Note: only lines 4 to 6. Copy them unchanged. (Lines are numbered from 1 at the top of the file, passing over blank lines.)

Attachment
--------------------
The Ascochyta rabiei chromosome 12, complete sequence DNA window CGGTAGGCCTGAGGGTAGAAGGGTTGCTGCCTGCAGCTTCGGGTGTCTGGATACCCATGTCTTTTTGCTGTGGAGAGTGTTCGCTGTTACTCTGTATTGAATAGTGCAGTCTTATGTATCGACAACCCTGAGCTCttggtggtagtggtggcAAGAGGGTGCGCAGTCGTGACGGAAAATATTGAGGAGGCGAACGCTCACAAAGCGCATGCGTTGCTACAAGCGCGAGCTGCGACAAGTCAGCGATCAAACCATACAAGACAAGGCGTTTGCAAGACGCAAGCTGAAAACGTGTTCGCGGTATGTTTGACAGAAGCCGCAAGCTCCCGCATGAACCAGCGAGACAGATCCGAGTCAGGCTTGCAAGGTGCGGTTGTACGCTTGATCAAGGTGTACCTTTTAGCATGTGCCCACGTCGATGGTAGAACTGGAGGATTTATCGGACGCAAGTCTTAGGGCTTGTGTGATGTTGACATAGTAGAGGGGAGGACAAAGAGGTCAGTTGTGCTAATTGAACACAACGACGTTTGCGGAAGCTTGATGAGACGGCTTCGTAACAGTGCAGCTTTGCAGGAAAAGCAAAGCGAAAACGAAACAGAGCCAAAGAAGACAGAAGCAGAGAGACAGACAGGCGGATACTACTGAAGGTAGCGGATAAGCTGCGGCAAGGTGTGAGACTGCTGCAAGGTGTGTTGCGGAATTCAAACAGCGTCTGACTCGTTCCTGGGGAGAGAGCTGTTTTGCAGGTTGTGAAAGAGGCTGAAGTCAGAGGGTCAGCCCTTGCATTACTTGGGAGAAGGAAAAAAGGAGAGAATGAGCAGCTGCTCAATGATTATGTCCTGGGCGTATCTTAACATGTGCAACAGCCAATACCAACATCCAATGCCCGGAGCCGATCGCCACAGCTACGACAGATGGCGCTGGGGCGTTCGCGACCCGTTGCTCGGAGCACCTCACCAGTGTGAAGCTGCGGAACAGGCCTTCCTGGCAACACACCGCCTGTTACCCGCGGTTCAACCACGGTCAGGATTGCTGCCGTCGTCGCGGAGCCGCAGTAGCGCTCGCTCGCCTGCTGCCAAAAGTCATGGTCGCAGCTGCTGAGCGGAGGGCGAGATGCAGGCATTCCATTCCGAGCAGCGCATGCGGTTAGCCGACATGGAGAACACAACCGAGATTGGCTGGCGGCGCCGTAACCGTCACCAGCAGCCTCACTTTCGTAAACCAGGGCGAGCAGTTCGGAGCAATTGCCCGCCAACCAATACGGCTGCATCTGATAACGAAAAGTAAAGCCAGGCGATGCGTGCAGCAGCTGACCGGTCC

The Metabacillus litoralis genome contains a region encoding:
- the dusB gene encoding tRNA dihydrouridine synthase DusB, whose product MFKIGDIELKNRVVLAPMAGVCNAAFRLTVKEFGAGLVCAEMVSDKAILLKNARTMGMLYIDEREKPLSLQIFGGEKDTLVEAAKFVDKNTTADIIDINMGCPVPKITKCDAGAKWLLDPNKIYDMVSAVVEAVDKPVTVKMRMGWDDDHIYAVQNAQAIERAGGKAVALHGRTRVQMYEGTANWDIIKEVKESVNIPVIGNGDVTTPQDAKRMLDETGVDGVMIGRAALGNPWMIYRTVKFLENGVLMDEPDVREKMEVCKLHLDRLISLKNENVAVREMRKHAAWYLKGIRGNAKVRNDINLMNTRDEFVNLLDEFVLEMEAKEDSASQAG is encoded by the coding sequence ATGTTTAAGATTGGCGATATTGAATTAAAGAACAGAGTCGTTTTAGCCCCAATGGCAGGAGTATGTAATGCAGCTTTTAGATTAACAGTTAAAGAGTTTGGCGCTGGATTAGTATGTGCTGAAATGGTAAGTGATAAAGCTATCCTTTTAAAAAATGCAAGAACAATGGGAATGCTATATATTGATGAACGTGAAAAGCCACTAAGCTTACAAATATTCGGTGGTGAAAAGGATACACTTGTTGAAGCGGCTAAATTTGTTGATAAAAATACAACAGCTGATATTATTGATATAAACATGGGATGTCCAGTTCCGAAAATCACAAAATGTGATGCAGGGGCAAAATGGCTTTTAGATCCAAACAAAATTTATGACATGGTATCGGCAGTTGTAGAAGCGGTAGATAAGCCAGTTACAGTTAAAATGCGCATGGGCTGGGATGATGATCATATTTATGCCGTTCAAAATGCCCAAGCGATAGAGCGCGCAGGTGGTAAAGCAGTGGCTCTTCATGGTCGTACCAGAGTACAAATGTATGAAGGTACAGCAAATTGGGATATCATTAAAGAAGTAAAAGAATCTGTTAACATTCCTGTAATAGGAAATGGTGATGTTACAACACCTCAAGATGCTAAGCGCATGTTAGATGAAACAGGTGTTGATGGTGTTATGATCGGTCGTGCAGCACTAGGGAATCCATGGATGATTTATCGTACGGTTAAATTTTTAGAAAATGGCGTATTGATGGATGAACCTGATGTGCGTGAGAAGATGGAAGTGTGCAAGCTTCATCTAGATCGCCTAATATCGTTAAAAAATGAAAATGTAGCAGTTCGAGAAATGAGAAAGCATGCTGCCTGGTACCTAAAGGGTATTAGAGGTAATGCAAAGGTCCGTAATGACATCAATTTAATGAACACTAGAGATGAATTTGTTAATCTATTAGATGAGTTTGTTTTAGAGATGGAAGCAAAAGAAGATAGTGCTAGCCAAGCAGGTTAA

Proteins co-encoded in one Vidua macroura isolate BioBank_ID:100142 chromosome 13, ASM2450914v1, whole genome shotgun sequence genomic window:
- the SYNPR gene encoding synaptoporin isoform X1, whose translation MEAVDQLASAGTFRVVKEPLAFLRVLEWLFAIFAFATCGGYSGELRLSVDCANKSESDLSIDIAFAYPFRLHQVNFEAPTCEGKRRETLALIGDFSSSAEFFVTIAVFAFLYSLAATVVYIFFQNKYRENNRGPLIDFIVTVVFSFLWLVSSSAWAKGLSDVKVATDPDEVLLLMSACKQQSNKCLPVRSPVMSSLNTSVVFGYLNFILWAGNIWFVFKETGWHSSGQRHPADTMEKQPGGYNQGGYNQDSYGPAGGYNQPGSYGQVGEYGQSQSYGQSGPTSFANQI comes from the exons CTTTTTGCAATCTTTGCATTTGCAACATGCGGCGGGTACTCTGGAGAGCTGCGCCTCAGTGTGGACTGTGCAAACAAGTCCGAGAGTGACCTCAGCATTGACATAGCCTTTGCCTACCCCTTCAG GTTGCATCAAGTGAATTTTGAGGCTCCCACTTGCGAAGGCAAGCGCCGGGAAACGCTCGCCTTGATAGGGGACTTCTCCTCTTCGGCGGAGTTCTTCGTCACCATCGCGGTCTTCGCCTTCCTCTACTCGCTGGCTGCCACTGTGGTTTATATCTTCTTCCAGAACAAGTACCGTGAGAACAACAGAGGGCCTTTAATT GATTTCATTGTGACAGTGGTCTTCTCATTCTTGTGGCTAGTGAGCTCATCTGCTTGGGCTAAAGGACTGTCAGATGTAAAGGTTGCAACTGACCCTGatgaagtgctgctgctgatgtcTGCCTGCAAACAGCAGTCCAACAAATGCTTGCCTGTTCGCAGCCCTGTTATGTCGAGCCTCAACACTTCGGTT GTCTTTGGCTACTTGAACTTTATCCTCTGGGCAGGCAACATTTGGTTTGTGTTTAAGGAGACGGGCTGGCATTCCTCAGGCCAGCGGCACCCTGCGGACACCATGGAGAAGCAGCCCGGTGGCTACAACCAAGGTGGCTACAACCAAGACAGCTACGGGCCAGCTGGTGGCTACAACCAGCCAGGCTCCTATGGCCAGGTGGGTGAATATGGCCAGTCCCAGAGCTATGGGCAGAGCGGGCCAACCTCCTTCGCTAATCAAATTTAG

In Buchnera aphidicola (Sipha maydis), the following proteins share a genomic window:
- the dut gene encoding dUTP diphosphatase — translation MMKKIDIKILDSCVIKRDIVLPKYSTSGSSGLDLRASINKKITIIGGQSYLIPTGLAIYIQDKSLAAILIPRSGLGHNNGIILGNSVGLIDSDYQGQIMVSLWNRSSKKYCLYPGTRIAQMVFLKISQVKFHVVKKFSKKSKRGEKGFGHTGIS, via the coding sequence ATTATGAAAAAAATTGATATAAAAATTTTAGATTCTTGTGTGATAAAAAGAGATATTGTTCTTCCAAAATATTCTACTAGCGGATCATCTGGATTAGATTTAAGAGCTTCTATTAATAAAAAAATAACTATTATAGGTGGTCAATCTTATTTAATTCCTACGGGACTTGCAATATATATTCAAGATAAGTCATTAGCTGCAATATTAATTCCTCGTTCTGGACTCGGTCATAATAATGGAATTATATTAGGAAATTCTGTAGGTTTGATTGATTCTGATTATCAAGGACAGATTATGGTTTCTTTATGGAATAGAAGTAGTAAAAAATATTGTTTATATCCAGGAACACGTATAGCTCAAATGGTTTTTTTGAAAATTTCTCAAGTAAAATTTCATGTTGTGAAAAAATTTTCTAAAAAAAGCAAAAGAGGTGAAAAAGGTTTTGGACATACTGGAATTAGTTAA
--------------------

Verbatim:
Proteins co-encoded in one Vidua macroura isolate BioBank_ID:100142 chromosome 13, ASM2450914v1, whole genome shotgun sequence genomic window:
- the SYNPR gene encoding synaptoporin isoform X1, whose translation MEAVDQLASAGTFRVVKEPLAFLRVLEWLFAIFAFATCGGYSGELRLSVDCANKSESDLSIDIAFAYPFRLHQVNFEAPTCEGKRRETLALIGDFSSSAEFFVTIAVFAFLYSLAATVVYIFFQNKYRENNRGPLIDFIVTVVFSFLWLVSSSAWAKGLSDVKVATDPDEVLLLMSACKQQSNKCLPVRSPVMSSLNTSVVFGYLNFILWAGNIWFVFKETGWHSSGQRHPADTMEKQPGGYNQGGYNQDSYGPAGGYNQPGSYGQVGEYGQSQSYGQSGPTSFANQI comes from the exons CTTTTTGCAATCTTTGCATTTGCAACATGCGGCGGGTACTCTGGAGAGCTGCGCCTCAGTGTGGACTGTGCAAACAAGTCCGAGAGTGACCTCAGCATTGACATAGCCTTTGCCTACCCCTTCAG GTTGCATCAAGTGAATTTTGAGGCTCCCACTTGCGAAGGCAAGCGCCGGGAAACGCTCGCCTTGATAGGGGACTTCTCCTCTTCGGCGGAGTTCTTCGTCACCATCGCGGTCTTCGCCTTCCTCTACTCGCTGGCTGCCACTGTGGTTTATATCTTCTTCCAGAACAAGTACCGTGAGAACAACAGAGGGCCTTTAATT GATTTCATTGTGACAGTGGTCTTCTCATTCTTGTGGCTAGTGAGCTCATCTGCTTGGGCTAAAGGACTGTCAGATGTAAAGGTTGCAACTGACCCTGatgaagtgctgctgctgatgtcTGCCTGCAAACAGCAGTCCAACAAATGCTTGCCTGTTCGCAGCCCTGTTATGTCGAGCCTCAACACTTCGGTT GTCTTTGGCTACTTGAACTTTATCCTCTGGGCAGGCAACATTTGGTTTGTGTTTAAGGAGACGGGCTGGCATTCCTCAGGCCAGCGGCACCCTGCGGACACCATGGAGAAGCAGCCCGGTGGCTACAACCAAGGTGGCTACAACCAAGACAGCTACGGGCCAGCTGGTGGCTACAACCAGCCAGGCTCCTATGGCCAGGTGGGTGAATATGGCCAGTCCCAGAGCTATGGGCAGAGCGGGCCAACCTCCTTCGCTAATCAAATTTAG

In Buchnera aphidicola (Sipha maydis), the following proteins share a genomic window: